Up To A Point, Lord Copper…

The second oldest profession... (Photo courtesy the fine folks at Wiki Media Commons.)

The second oldest profession… (Photo courtesy the fine folks at Wiki Media Commons.)

Bill Myers

Washington, D.C.—Hello, ProviderNation. One of the greatest minor characters in all of literature is Mr. Salter in Evelyn Waugh’s glorious “Scoop.”* So terrified is he of his terrifying, press baron boss that poor Salter can only answer in the affirmative by saying, “Definitely, Lord Copper” and in the negative by saying, “Up to a point, Lord Copper.”

But you’ll just have to forgive AHCA’s Dan Ciolek if, dealing with the media reaction to yesterday’s inspector general’s report on Medicare’s therapy margins, he feels that the Salter character is an outrage of his own copyright.

For the past 36 hours or so, Ciolek has had conversations that go something like this:

Reporter: The OIG says that skilled nursing centers made 29 percent profit margins on therapy in fiscal 2012, right?

Dan: Definitely, Lord Copper.

Reporter: The OIG also says that high RUG charges cost Medicare $1.1 billion in fiscal 2012 and 2013, right?

Dan: Definitely, Lord Copper.

Reporter: So we need across-the-board cuts to Medicare therapy rates, right?

Dan: Up to a point, Lord Copper.

As OIG itself noted, AHCA (in the form of Ciolek and others) has been up front in arguing that Medicare has to stop rewarding volume and start rewarding value. So it’s a little bit more than irritating to see some folks read the inspector general’s report—in essence, proof that volume-based payment is flawed—to argue that the only solution is to reduce the amount of payments, regardless of outcomes.

“We have been supportive of a shift away from the volume of service,” Ciolek tells me. “We want to be paid based on what we do in our centers, and in good outcomes. The challenge is to get data on quality and outcomes. That’s why we supported IMPACT and have been developing outcome measures as part of our quality initiative.”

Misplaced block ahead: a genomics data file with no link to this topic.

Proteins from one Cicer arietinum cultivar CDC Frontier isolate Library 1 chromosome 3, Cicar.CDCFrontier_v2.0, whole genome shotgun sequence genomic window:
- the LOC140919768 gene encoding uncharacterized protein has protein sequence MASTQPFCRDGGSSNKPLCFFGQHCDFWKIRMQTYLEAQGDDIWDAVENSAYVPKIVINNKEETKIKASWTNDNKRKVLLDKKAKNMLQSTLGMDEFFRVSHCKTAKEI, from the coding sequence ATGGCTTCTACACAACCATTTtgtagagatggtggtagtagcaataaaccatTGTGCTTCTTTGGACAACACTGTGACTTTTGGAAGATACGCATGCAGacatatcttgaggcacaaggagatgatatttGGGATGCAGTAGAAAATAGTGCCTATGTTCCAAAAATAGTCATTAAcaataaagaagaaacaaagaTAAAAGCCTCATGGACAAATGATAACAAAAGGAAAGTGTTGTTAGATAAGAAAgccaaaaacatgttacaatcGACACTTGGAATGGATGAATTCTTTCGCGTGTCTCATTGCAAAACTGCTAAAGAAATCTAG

The problem with OIG’s report is that “it doesn’t say whether the quality of the care or the outcomes were better, worse, or indifferent.”

“We care about outcomes,” Ciolek says. “The discussion should be, is the therapy valuable or not? We shouldn’t pay for what is done in rehab, we should pay for the results of rehab.”

Poor Ciolek is trying to thread a needle in the middle of a hurricane. He makes (or tries to make) the following points:

  • That, first, the far-famed Omnibus Budget Reconciliation Act of 1987 requires skilled nursing centers to help residents “attain and maintain [their] highest practicable physical, mental, and psychosocial well-being.”
  • That, second, federal regulators themselves have acknowledged, in the Jimmo settlement, that therapy services can’t arbitrarily be withheld for folks of any age of condition… “even when a chronic, progressive, degenerative, or terminal condition exists.”
  • That, third, regulators are already gathering the kind of data, under IMPACT, that will answer all sorts of questions about value and quality.
  • That, fourth, you can’t kinda be data-driven. If it emerges that Medicare is spending too much for therapy without demonstrating value, then the data will answer that definitively.
  • That, fifth, until the data comes in, any precipitous moves are also premature.

“The core issue is that beneficiaries need services to get stable, to get better, and to get home, quickly,” Ciolek says. “A lot of the focus is on the margins and the actuarial stuff. The system needs to get rid of minute-driven models. But don’t lose sight of the fact that these folks need care.”

So,  Ciolek’s measured, thoughtful approach will get the media to rewrite the standard-issue, hackneyed narrative about “nursing homes gaming the system,” right?

Up to a point, Lord Copper.

*Your Humble Correspondent, having served as a foreign correspondent, will take his oath that there is nothing satirical about “Scoop.” It is an understated work of pitiless realism.

Bill Myers is Provider’s senior editor. Email him at wmyers@providermagazine.com. Follow him on Twitter, @ProviderMyers.

 

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